Juneau’s local mining law has been left intact. That’s following more than a year of contentious debate.
A group of businessmen tied to the Echo Bay’s failed gold mining venture in the 1990s proposed the overhaul of the local mining ordinance.
Mining critic Guy Archibald of the Southeast Alaska Conservation Council praised the Juneau Assembly-appointed mining subcommittee for coming to the conclusion it did: Juneau’s mining ordinance doesn’t needlessly duplicate state and federal review.
“We started with an effort to remove 19 pages of protections, out of a 23-page ordinance,” Archibald said after the meeting. “And we ended up with a streamlined, protective ordinance with all the safeguards left in. It only took a year to get there.”
The only substantial change in the new version was recommended by Archibald’s group SEACC. It allows the city hold on to mining companies’ reclamation bonds for up to six months. These bonds are insurance against a mining company failing to adhere to its reclamation plans after active mining shuts down.
The previous mining ordinance required the bonds to be released after 30 days.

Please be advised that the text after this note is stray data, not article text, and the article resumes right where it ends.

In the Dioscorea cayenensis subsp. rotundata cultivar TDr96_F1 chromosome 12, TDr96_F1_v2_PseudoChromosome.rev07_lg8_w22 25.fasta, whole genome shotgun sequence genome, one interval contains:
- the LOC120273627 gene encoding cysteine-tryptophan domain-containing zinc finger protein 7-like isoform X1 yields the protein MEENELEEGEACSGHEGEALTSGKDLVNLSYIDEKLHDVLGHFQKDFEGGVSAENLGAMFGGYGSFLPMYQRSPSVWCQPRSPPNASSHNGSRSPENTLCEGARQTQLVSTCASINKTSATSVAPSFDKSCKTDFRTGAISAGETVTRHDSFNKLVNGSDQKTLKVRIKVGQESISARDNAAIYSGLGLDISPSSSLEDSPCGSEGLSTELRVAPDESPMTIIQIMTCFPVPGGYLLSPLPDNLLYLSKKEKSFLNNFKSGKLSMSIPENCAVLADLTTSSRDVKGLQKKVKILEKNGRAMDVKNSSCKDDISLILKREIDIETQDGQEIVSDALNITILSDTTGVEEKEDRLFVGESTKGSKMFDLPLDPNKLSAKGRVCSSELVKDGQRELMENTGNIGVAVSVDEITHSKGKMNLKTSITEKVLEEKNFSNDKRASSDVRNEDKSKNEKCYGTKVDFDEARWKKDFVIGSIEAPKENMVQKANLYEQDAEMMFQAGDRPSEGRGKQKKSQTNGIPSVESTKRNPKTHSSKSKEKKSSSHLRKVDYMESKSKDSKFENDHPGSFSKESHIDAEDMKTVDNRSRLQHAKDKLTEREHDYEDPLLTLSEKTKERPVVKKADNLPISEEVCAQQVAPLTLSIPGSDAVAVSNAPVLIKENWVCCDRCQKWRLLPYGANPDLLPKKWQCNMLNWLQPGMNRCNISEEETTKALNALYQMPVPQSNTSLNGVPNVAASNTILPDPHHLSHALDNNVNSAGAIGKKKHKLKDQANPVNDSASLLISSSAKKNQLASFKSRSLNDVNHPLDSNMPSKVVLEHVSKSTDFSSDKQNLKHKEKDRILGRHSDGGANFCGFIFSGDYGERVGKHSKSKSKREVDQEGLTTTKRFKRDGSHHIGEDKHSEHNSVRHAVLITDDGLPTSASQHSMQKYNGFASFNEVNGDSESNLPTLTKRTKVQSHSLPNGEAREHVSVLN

- The costs from dealing with climate change are starting to become more visible in Bethel, a hub town for the Yukon-Kuskokwim Delta. There are also costs to the region’s lifestyle.
- High school students from across Alaska were at the Capitol this month to see for themselves how state government works. As it turned out, they were there at an especially busy time.
- James Harmon, convicted of murder and sexual assault in 2005, claimed inadequate or insufficient representation by public defenders. But a judge recently wrote that Harmon failed to prove any of his claims.
- According to the city's emergency programs manager, there’s potential for large avalanches on Mount Juneau due to roughly two feet of new snow and high winds expected Friday afternoon.